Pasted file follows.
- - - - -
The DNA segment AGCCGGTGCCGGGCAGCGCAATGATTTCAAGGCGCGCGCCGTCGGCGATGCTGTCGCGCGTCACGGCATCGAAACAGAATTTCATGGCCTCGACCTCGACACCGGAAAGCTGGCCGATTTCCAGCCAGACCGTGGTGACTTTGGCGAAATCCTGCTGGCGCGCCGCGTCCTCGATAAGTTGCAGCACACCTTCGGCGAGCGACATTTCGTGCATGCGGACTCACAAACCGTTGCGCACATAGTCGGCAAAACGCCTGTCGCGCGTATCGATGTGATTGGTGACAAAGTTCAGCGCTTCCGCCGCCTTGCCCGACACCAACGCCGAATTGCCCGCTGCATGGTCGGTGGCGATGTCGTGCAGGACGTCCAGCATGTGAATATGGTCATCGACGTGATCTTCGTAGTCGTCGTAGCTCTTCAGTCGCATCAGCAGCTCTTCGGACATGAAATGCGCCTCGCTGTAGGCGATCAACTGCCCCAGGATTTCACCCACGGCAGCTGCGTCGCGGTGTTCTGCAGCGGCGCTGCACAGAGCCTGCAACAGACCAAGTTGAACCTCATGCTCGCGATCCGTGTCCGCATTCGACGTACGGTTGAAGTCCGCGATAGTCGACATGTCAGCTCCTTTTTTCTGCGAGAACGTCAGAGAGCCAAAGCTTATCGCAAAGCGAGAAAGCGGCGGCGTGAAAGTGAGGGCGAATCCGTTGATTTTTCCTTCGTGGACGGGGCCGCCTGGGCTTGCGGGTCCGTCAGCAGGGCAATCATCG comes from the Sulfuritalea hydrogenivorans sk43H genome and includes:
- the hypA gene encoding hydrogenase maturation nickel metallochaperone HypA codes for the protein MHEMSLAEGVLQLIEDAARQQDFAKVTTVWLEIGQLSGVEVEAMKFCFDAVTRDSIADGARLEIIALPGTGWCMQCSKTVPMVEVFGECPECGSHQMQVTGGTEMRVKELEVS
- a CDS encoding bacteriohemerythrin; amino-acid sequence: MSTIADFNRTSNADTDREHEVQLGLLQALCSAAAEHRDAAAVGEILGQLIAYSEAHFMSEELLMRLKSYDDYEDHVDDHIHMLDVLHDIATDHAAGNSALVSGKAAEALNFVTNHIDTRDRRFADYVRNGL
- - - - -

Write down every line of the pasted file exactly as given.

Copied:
The DNA segment AGCCGGTGCCGGGCAGCGCAATGATTTCAAGGCGCGCGCCGTCGGCGATGCTGTCGCGCGTCACGGCATCGAAACAGAATTTCATGGCCTCGACCTCGACACCGGAAAGCTGGCCGATTTCCAGCCAGACCGTGGTGACTTTGGCGAAATCCTGCTGGCGCGCCGCGTCCTCGATAAGTTGCAGCACACCTTCGGCGAGCGACATTTCGTGCATGCGGACTCACAAACCGTTGCGCACATAGTCGGCAAAACGCCTGTCGCGCGTATCGATGTGATTGGTGACAAAGTTCAGCGCTTCCGCCGCCTTGCCCGACACCAACGCCGAATTGCCCGCTGCATGGTCGGTGGCGATGTCGTGCAGGACGTCCAGCATGTGAATATGGTCATCGACGTGATCTTCGTAGTCGTCGTAGCTCTTCAGTCGCATCAGCAGCTCTTCGGACATGAAATGCGCCTCGCTGTAGGCGATCAACTGCCCCAGGATTTCACCCACGGCAGCTGCGTCGCGGTGTTCTGCAGCGGCGCTGCACAGAGCCTGCAACAGACCAAGTTGAACCTCATGCTCGCGATCCGTGTCCGCATTCGACGTACGGTTGAAGTCCGCGATAGTCGACATGTCAGCTCCTTTTTTCTGCGAGAACGTCAGAGAGCCAAAGCTTATCGCAAAGCGAGAAAGCGGCGGCGTGAAAGTGAGGGCGAATCCGTTGATTTTTCCTTCGTGGACGGGGCCGCCTGGGCTTGCGGGTCCGTCAGCAGGGCAATCATCG comes from the Sulfuritalea hydrogenivorans sk43H genome and includes:
- the hypA gene encoding hydrogenase maturation nickel metallochaperone HypA codes for the protein MHEMSLAEGVLQLIEDAARQQDFAKVTTVWLEIGQLSGVEVEAMKFCFDAVTRDSIADGARLEIIALPGTGWCMQCSKTVPMVEVFGECPECGSHQMQVTGGTEMRVKELEVS
- a CDS encoding bacteriohemerythrin; amino-acid sequence: MSTIADFNRTSNADTDREHEVQLGLLQALCSAAAEHRDAAAVGEILGQLIAYSEAHFMSEELLMRLKSYDDYEDHVDDHIHMLDVLHDIATDHAAGNSALVSGKAAEALNFVTNHIDTRDRRFADYVRNGL